How GoDaddy got hacked for no particular reason
This story describes the events that took place on January of 2007. The names had been changed to protect the innocent.
I’m no hacker. My knowledge of operating systems in particular and computers in general may be above average but no one can accuse me of being a hacker. However, I need to narrate this to clear my conscience.
How did this happen?
I work for a company that (to avoid legal complications) I’ll call Metallic Metals. For a long time, we had contracted the services of… Exponential Warfare Corp. They did our web page, our emails and also registered the Metallic domain for us. However, their contract was about to expire and that’s how it got started. We had the option to renew the contract or find another company to take care of our modest needs: a server for a Web page and a few email addresses.
GoDaddy offers all that for a small fee. Among other things, five GB to set up a Web site and 500 email addresses. More than enough. Exponential Warfare’s services were not bad, but left much to be desired. For example, no one answered the phone. Technical support happened by e-mail, which was always slow. Not to mention some of the answers they gave us… Once, when I complained that an attachment of five megabytes from one of our customers was not getting through, the technician asked: Are they sending this with Outlook or what kind of program are they using? My answer (a little more diplomatic, of course) was that I didn’t give a damn about what kind of program they were using, since I had no control over that part of the equation and the same file had arrived without problem to my free Google address.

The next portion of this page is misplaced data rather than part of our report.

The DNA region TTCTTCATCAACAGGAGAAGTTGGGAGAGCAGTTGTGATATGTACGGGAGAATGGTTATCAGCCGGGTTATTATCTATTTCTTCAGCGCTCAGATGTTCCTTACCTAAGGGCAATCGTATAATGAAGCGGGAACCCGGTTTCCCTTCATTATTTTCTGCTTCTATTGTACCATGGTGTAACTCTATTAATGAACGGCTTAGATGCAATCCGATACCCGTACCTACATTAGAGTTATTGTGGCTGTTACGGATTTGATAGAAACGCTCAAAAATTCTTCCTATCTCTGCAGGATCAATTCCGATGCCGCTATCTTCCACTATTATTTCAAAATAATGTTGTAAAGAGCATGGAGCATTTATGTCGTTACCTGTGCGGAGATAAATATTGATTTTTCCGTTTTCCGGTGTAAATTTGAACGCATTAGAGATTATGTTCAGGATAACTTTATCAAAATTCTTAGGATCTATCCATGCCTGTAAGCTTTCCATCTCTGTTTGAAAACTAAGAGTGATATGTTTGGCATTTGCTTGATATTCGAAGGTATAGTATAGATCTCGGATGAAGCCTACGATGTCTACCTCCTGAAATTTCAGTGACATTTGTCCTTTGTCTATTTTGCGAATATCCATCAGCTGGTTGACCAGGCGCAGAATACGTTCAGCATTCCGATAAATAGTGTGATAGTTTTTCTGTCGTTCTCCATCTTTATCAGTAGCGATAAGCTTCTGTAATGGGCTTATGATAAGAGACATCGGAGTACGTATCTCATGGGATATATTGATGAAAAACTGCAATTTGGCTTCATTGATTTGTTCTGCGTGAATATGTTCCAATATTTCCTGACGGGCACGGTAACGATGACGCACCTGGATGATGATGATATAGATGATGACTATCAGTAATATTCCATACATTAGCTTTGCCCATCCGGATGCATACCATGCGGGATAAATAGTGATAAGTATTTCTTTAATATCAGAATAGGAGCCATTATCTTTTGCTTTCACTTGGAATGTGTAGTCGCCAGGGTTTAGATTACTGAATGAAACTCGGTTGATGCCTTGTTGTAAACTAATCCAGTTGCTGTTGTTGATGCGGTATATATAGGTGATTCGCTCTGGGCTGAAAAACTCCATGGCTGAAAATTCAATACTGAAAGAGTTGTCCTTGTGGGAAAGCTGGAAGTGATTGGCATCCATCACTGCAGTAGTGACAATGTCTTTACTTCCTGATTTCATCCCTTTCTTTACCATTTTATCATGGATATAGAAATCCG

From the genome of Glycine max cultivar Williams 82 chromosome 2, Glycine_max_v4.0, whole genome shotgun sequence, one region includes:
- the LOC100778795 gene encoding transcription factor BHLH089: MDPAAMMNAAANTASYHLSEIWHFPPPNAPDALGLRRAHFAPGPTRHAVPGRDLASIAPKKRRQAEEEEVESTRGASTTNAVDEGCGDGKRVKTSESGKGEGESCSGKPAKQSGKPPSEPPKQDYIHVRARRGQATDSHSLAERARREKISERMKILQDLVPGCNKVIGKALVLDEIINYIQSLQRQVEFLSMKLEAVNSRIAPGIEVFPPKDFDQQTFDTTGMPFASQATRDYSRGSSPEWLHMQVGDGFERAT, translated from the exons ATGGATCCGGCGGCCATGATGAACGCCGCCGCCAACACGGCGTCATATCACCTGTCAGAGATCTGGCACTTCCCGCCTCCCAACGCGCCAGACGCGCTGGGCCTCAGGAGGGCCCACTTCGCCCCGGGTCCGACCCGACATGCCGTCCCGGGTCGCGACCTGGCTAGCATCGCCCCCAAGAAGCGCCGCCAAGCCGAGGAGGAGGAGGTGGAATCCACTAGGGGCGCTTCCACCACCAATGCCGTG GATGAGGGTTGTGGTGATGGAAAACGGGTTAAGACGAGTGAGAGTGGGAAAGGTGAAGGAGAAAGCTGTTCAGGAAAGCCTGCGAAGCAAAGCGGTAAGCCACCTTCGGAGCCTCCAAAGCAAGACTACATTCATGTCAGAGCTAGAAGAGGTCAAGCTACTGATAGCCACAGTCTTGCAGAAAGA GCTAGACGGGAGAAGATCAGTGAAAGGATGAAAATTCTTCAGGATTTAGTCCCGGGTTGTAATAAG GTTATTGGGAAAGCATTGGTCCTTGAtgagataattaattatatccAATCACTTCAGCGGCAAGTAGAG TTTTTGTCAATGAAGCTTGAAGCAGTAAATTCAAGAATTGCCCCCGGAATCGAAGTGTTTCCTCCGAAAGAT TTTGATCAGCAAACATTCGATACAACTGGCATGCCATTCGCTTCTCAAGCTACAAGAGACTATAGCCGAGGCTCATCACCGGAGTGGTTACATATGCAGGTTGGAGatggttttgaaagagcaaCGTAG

Let’s say that the fate of Exponential Warfare was sealed. My boss has a tendency to agree with me on technological issues, so without thinking it twice he gave me the compani’s Black American Express and said he didn’t want to hear any more about any kind of Warfare.
The Cyber Move
GoDaddy’s technical support is efficient. In less than two minutes I was able to talk to a representative who explained everything in plain English. I opted for a two-year economy plan, and here began the story that I think has to be told. I explained to the representative (who I will call Herbert McPollo to avoid legal issues) that we acquired the domain through GoDaddy but I didn’t know the user name or password of the account.
“No problem,” said McPollo, typing frantically at his terminal. “Can you confirm the last four digits of your credit card?”
Of course I could. The numbers shone like a mirage on the card. I read the numbers and then he told me my account number. Within seconds he was going to send me an email so that I could change the password. It was very easy. Very efficient. But the email address they had on file was for somebody on Exponential Warfare.
“No, no,” I said. “That’s the company we’re leaving…. can you send it to my address?”
“No problem,” said McPollo. “Can you confirm the last six digits of your credit card?”
Obviously I could. Six numbers, four numbers. What was the difference? So a few minutes latter I received the email containing the temporary password and the link that opened the website that allowed me to enter my account number and my temporary password and thus create a new password and finally log in. If only everything was that easy.
The password has to be at least six characters long and have at least one number. It should also be easy to remember. Ergo: BigBoy69.
“That’s all,” said McPollo. “Make sure you have the files on your Web page before they remove them from the server on the other company. Once they release your domain, you can create the email addresses on GoDaddy. “
Very Simple. Very efficient.
The Beginning of the End.